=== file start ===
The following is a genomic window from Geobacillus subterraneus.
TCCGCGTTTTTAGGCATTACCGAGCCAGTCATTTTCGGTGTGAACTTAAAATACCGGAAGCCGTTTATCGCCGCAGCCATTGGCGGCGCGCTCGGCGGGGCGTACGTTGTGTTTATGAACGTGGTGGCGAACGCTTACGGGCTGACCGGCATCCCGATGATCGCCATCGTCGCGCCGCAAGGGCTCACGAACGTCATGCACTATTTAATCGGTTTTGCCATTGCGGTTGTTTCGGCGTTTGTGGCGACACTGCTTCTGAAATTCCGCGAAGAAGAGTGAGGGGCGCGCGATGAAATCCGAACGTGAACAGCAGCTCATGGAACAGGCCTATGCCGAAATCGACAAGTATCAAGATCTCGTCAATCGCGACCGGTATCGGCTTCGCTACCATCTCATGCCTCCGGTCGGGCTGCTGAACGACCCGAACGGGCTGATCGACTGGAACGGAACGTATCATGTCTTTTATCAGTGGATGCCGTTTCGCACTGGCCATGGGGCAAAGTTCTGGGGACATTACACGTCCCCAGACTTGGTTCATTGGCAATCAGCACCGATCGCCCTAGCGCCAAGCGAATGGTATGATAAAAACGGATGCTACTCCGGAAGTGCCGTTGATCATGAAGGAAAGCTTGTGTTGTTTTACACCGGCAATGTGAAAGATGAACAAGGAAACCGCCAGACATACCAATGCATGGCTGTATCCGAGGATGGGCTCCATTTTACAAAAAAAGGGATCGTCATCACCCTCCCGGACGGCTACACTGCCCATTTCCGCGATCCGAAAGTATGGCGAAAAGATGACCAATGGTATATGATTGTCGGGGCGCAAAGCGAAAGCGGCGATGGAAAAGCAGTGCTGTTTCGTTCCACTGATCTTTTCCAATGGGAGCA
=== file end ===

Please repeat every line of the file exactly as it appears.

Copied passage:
The following is a genomic window from Geobacillus subterraneus.
TCCGCGTTTTTAGGCATTACCGAGCCAGTCATTTTCGGTGTGAACTTAAAATACCGGAAGCCGTTTATCGCCGCAGCCATTGGCGGCGCGCTCGGCGGGGCGTACGTTGTGTTTATGAACGTGGTGGCGAACGCTTACGGGCTGACCGGCATCCCGATGATCGCCATCGTCGCGCCGCAAGGGCTCACGAACGTCATGCACTATTTAATCGGTTTTGCCATTGCGGTTGTTTCGGCGTTTGTGGCGACACTGCTTCTGAAATTCCGCGAAGAAGAGTGAGGGGCGCGCGATGAAATCCGAACGTGAACAGCAGCTCATGGAACAGGCCTATGCCGAAATCGACAAGTATCAAGATCTCGTCAATCGCGACCGGTATCGGCTTCGCTACCATCTCATGCCTCCGGTCGGGCTGCTGAACGACCCGAACGGGCTGATCGACTGGAACGGAACGTATCATGTCTTTTATCAGTGGATGCCGTTTCGCACTGGCCATGGGGCAAAGTTCTGGGGACATTACACGTCCCCAGACTTGGTTCATTGGCAATCAGCACCGATCGCCCTAGCGCCAAGCGAATGGTATGATAAAAACGGATGCTACTCCGGAAGTGCCGTTGATCATGAAGGAAAGCTTGTGTTGTTTTACACCGGCAATGTGAAAGATGAACAAGGAAACCGCCAGACATACCAATGCATGGCTGTATCCGAGGATGGGCTCCATTTTACAAAAAAAGGGATCGTCATCACCCTCCCGGACGGCTACACTGCCCATTTCCGCGATCCGAAAGTATGGCGAAAAGATGACCAATGGTATATGATTGTCGGGGCGCAAAGCGAAAGCGGCGATGGAAAAGCAGTGCTGTTTCGTTCCACTGATCTTTTCCAATGGGAGCA